Accounting News

How to Use Form 1040-X to Change Filing Status

If you’re just joining us, part one in this series explains the basics of Form 1040-X, Amended U.S. Individual Income Tax Return, formerly Form 1040X. It also offers advice on how to submit a 1040-X.

Change of filing status. Let’s suppose a married couple experienced marital problems and decided to file separate 1040s for 2020. Now they’ve reconciled and can save taxes if they file jointly for that year. Another married couple might file separately because one spouse has a relatively low adjusted gross income and significant medical expenses (deductible only to the extent they exceed 7.5 percent of AGI). The other spouse’s AGI was higher and her medical outlays were nominal.

While the law requires couples who file separate returns and live together during the taxable year, even for just a single day, to declare all of their Social Security benefits as reportable income, couples who file jointly always escape taxes on at least 15 percent of their benefits and often sidestep taxes completely.

Is it okay for these couples to switch from separate to joint returns? Yes, provided they file their 1040-Xs by the appropriate deadline. What about couples who file jointly but want to switch to separate? They can do so only if they file 1040-Xs before the due date for the year in question.

The IRS spells out in meticulous detail what needs to be done when a couple has filed jointly but wants to change to married filing separately before the filing deadline has passed. It requires the two spouses to take different paths: the spouse whose Social Security Number appears first on a 1040 has to file a 1040-X; the other spouse files a new 1040.

Normally, the IRS won’t allow couples to switch once the filing deadline has passed. Both spouses remain bound by their election to file joint returns. Stripped of the legalese, someone who decides to file jointly and then divorces can’t disavow a joint 1040 and file separately, so as to compel an ex-mate to shell out more for taxes.

Divorce versus annulment: the big tax difference. There’s a difference between a divorce and an annulment. The courts grant a divorce to mark the end of a marriage that was valid when entered into, whereas an annulment is for a marriage that at no time was valid, as when one of the parties was under the age of consent at the time of the marriage.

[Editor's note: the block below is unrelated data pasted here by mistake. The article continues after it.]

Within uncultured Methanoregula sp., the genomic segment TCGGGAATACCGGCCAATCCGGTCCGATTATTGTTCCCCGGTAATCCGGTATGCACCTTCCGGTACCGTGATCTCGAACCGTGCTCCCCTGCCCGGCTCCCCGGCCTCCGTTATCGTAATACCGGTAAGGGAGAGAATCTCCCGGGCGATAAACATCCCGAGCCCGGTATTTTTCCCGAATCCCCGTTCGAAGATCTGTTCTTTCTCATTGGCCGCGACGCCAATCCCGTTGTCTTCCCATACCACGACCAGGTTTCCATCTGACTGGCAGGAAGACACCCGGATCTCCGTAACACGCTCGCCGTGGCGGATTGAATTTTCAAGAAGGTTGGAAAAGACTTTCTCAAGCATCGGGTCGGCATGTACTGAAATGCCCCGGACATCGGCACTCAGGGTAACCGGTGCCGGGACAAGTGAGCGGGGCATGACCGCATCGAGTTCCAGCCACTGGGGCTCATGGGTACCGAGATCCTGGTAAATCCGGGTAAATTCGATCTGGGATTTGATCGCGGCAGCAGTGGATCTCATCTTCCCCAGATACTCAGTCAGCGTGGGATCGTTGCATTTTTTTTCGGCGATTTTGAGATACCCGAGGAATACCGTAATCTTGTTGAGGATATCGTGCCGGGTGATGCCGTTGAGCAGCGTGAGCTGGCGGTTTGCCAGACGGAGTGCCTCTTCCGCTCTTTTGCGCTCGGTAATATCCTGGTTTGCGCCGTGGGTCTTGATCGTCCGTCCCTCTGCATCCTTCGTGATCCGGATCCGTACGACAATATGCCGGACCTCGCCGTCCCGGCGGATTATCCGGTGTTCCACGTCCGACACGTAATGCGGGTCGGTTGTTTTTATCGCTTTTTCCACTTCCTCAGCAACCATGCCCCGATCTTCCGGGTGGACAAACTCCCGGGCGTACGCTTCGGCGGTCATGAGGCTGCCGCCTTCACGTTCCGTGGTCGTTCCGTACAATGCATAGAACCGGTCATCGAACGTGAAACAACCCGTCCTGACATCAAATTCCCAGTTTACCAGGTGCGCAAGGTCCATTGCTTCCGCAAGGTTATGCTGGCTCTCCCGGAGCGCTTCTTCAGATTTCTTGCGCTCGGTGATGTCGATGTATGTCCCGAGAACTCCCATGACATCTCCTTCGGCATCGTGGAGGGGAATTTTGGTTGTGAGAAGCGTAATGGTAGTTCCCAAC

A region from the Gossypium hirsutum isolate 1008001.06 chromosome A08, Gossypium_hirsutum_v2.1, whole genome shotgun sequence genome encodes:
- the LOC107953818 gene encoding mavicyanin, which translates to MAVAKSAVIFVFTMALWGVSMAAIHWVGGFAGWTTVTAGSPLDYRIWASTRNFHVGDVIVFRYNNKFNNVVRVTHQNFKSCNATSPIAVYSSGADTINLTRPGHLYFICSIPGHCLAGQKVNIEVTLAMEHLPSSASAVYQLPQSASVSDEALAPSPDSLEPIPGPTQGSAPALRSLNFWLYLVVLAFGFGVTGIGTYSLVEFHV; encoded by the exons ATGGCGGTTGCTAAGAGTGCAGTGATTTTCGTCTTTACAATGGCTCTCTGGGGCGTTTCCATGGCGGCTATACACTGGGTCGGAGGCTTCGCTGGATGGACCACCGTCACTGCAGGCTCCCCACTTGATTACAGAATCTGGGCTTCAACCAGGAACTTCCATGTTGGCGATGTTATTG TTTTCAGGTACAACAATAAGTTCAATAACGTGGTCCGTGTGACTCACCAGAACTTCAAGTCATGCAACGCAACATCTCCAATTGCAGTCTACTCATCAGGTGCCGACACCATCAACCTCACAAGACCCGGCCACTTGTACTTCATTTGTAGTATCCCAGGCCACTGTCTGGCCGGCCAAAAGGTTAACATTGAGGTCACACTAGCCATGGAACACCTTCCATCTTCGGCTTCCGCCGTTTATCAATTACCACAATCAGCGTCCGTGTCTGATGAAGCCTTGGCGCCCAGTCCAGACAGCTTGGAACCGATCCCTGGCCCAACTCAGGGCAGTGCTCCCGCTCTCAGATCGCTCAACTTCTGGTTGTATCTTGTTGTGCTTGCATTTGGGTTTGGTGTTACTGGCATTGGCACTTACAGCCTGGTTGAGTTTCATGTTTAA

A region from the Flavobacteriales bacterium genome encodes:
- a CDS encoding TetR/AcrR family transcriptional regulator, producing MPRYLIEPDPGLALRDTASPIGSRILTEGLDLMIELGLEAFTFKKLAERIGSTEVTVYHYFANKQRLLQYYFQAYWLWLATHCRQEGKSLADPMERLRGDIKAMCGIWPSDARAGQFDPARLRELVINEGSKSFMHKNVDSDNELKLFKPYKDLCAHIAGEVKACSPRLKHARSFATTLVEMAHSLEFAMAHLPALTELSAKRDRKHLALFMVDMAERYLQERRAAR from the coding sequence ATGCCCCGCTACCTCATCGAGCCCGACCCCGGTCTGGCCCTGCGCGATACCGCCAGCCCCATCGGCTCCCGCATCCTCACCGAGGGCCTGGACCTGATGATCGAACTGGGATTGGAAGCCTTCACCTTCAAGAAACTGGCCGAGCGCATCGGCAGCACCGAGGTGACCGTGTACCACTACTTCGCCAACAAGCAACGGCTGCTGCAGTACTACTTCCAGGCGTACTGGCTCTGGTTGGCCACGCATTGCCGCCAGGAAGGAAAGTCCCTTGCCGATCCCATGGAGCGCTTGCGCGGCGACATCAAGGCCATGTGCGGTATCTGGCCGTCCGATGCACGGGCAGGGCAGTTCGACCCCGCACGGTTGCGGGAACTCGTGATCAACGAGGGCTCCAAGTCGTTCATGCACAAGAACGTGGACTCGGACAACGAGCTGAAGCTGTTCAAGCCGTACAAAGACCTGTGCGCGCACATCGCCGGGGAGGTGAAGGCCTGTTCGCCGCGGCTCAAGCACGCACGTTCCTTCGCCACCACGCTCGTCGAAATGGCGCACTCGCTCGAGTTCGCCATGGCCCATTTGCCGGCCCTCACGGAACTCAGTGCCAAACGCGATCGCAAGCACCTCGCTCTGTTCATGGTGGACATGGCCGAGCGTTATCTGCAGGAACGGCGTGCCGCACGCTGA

To a couple interested only in the fastest way to untie the knot, the question may seem to be an unimportant technicality. Those watchful souls at the IRS, however, think that there’s an important difference when 1040 time rolls around. 

Revenue Ruling 76-255 spells out the difference. An annulment is retroactive; it’s as if the couple was never married. Result: they had no right to make the election to file joint 1040s that’s authorized by Internal Revenue Code Section 7703.

An example: Let’s say a couple married in 2020 and filed jointly for that year; however, after the filing deadline, their marriage was annulled. Because the annulment decree declared their marriage to be null and void from its very inception, the IRS considers them to be unmarried at the end of 2020.

Put more plainly, it’s okay for these parties to file a joint 1040 only if they’re legally married as of Dec. 31 of 2020. Therefore, cautions the IRS, they need to “undo” any joint returns filed for prior tax years by filing 1040-Xs as single filers. Translation: the IRS might dun them for additional taxes and interest.

Ruling 76-255 deals with the rare circumstance in which the IRS allows people who’ve filed a joint 1040 to change their filing status. The ruling involved only a one-year marriage. Nevertheless, the theory would presumably apply regardless of the marriage’s length. 

Let’s end this column on a positive note. Refunds may become available to couples whose marriages were annulled and who would’ve paid reduced taxes as single persons.

What’s next in subsequent columns. More on other aspects of 1040-X.

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